Shedworx’ State of the Union 2010

I’ve written a few times about the various apps that the guys over at Shedworx make and I’m always keen to see how their product range is developing and improving.

They published a blog post recently outlining their development plans for 2010 and their main focus for 2010 is on two areas: AVCHD workflow and Digital Asset Management. As such there’s some great improvements in store for their VoltaicHD and FlamingoHD applications.

VoltaicHD: End-to-end native AVCHD workflow

In their post they talk about how they’ve always been working towards having a completely native AVHCD workflow for VoltaicHD which started with the basic AVCHD editor that was added to VoltaichHD 2.

The next step in the process is adding native AVCHD output from Voltaic including trimming / joining files. So you’ll be able to import AVCHD footage from your camera, do some simple editing and then output an AVCHD format file without having to do any format conversion. The end result should fast output of great quality files.

One cool aspect of this for me is that I’ll be able to edit some AVCHD footage and then burn it as an AVCHD disk that can play on my PS3 using Shedworx’ other app RevolverHD.

VoltaicHD is available as both Mac and Windows apps.

FlamingoHD: Improved Asset Management

FlamingoHD is Shedworx’ youngest product but one that has proven to be very useful for managing media imported from AVCHD cameras.

The areas to be improved in 2010 include re-working the media views to provide a faster, easier way to navigate your library.

Improvements in managing your library and metadata. Support for simple editing of all supported media types is also a planned feature.

FlamingoHD is available as as Mac app.

Shedworx Forums

So, I’m looking forward to seeing the improved apps as they’re released. Don’t forget too that Shedworx have support Forums on their website so if you’re looking for help and support with their products then it should be first on your list of places to go:

Shedworx’ VoltaicHD app to add native preview / edit features

The Shedworx guys are always busy working away on improving their applications (VoltaicHD, FlamingoHD, RevolverHD) for working with AVCHD video. In a recent blog post on their site they highlighted the fact that Mac OSX 10.6 Snow Leopard doesn’t bring any changes in support for the AVCHD video format, basically OSX 10.6 still can’t natively open or edit AVCHD video so it needs to be converted in order to be edited within apps such as iMovie or Final Cut Pro.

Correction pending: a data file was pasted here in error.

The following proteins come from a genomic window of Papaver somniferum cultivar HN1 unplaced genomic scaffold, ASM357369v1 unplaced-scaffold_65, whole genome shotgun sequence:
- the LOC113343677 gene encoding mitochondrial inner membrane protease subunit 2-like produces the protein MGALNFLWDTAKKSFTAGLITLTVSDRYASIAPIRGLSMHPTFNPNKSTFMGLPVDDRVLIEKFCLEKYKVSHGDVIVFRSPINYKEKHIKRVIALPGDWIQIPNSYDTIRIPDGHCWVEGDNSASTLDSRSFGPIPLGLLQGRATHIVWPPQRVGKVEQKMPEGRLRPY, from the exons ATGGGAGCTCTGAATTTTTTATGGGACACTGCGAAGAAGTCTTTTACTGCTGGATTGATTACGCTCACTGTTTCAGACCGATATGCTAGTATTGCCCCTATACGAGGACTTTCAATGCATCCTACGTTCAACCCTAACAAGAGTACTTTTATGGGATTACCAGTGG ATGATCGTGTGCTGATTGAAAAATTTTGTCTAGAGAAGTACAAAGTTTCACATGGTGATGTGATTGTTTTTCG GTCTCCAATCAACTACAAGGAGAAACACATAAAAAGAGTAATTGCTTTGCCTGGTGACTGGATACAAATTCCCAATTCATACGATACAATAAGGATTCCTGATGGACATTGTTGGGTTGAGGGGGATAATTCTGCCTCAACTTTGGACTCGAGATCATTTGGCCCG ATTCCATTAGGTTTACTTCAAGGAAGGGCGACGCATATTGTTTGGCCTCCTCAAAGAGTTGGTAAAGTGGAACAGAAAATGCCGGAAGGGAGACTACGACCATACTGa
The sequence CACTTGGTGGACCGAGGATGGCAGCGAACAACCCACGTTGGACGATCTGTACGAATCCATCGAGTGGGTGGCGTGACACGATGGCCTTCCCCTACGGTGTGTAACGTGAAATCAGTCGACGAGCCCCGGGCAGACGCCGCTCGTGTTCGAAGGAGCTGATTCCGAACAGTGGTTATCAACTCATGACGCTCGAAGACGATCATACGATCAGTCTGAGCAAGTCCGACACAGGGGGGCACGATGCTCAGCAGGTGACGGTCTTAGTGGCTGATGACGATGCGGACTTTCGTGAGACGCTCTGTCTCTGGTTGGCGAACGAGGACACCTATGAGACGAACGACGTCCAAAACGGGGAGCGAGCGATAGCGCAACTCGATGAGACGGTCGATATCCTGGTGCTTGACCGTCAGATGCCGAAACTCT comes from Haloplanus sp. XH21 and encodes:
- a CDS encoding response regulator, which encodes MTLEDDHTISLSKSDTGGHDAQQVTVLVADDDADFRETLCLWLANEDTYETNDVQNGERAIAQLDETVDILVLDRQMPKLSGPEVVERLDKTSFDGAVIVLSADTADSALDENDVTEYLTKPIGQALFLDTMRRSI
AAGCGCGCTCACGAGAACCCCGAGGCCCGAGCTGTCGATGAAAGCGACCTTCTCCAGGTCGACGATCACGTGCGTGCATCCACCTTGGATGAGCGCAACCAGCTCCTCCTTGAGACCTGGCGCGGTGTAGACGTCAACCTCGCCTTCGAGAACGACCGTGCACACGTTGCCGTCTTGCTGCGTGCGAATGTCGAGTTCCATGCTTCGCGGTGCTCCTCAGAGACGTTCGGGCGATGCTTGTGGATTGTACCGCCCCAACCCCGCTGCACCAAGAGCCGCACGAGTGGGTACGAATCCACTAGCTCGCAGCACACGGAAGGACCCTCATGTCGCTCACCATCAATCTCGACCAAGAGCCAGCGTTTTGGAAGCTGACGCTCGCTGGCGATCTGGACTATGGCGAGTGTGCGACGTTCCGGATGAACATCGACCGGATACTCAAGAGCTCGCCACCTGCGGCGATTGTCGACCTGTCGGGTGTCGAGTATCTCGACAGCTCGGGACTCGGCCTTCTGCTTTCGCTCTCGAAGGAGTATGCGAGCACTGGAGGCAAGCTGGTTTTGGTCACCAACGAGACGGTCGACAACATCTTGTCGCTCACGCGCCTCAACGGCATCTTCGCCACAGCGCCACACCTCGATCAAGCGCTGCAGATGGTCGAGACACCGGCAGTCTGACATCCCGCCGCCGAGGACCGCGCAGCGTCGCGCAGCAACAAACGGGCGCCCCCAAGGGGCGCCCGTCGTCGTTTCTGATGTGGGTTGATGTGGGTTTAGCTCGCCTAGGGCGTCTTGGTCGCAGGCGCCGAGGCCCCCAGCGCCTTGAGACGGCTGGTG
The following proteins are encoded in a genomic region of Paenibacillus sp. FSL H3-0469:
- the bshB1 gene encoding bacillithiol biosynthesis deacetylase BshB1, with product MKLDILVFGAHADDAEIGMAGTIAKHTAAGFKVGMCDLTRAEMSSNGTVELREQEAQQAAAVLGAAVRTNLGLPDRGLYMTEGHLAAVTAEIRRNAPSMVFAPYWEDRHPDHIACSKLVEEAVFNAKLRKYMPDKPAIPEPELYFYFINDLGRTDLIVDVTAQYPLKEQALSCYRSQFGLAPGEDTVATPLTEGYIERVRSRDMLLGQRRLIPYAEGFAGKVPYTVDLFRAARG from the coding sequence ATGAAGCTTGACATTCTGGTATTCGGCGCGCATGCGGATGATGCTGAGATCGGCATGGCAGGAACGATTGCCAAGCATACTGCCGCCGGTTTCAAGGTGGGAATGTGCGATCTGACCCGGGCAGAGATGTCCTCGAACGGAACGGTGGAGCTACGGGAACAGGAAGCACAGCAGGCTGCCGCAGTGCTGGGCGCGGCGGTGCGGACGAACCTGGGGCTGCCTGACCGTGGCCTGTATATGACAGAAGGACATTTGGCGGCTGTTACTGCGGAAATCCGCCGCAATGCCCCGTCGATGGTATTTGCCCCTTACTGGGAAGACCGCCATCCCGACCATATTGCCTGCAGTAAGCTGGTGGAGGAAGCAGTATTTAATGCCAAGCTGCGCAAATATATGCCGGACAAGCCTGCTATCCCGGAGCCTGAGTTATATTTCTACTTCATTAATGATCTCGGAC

This lack of native support has encouraged the Shedworx guys to bring some simple trimming and editing features into version 2 of VoltaicHD which will hopefully be out in October. This will be a really handy feature as it will allow some very quick editing of files without the need for conversion. It will be especially useful if you just want to grab a small section of a clip and convert that for editing in iMovie or Final Cut instead of having to convert the entire clip.

So far they’ve got basic trimming features working and have published a demo movie showing how it works, all in all it’s looking to make VoltaicHD an even handier application!

Update – VoltaicHD 2 released in October 2009

Shedworx have released version 2 of VoltaicHD adding new features such as preview of AVCHD / AVCHD Lite clips, native editing of AVCHD video and the ability to upload video to YouTube. I’ve written a post with an overview of VoltaicHD 2.

iMovie in the Cloud? More like head in the Clouds…

Every year when Macworld Expo in San Francisco draws near it sparks off a bunch of rumours about new products to be launched. I’ve already written a couple of posts (iPhone Shuffle, Mock Mini) in response to some of the rumours.

However, as obviously fake as the mockup of the rumoured Mac Mini update was nothing takes the dumb award like the rumour of an online version of iMovie! A few sites including Techcrunch have written about this rumour but there’s one simple reason which make it unlikely: Bandwidth.

Space Bandwidth – The final frontier

Broadband connections in the UK and US vary between about 2Mb – 20Mb, probably the average connection is about 8Mb1 and even then that is affected by the usual ‘distance from the exchange’ deterioration. Most broadband connections are asymmetric so the download speed is much faster than the upload speed regardless of whether it is a cable or ADSL connection. For the typical 8Mb connection the upload is likely to be less than 1Mb, probably more like 512Kb, so basically you get 1/16th upload speed compared to download. However, even as download speeds increase the upload speed often doesn’t increase at a similar rate, it can reduce to about 1/24th or 1/30th of the download speed.

A camel through the eye of a needle

A basic feature that an online version of iMovie would need to do is allow you to upload video files so you can edit them. It would presumably have to be capable of editing HD video too seeing as most consumer cameras, especially things like the Flip Mino HD,Kodak Zi6 etc are HD capable.

However, HD video footage is big, disk space per hour of footage is at least 6GB2 therefore a 1 minute clip would be at least 100MB in size. Uploading this file on an average (but perhaps generous) broadband connection with 512Kb upload speed would take around 30 minutes! On 256Kb upload that would be an hour!

When you look at those figures you can see the biggest weak spot of any kind of online editing system, especially HD.

iLife / iWork in the Cloud?

It is feasible that Apple could release some more advanced online tools to accompany their iLife / iWork suites, after all the MobileMe Mail and iCal apps are pretty good web-based tools. I think a more obvious choice would be for some kind of online version of iPhoto in the vein of Photoshop Express or Picnik (notwithstanding that full size raw images would present a challenge for uploading too, nothing like the challenge of video files though).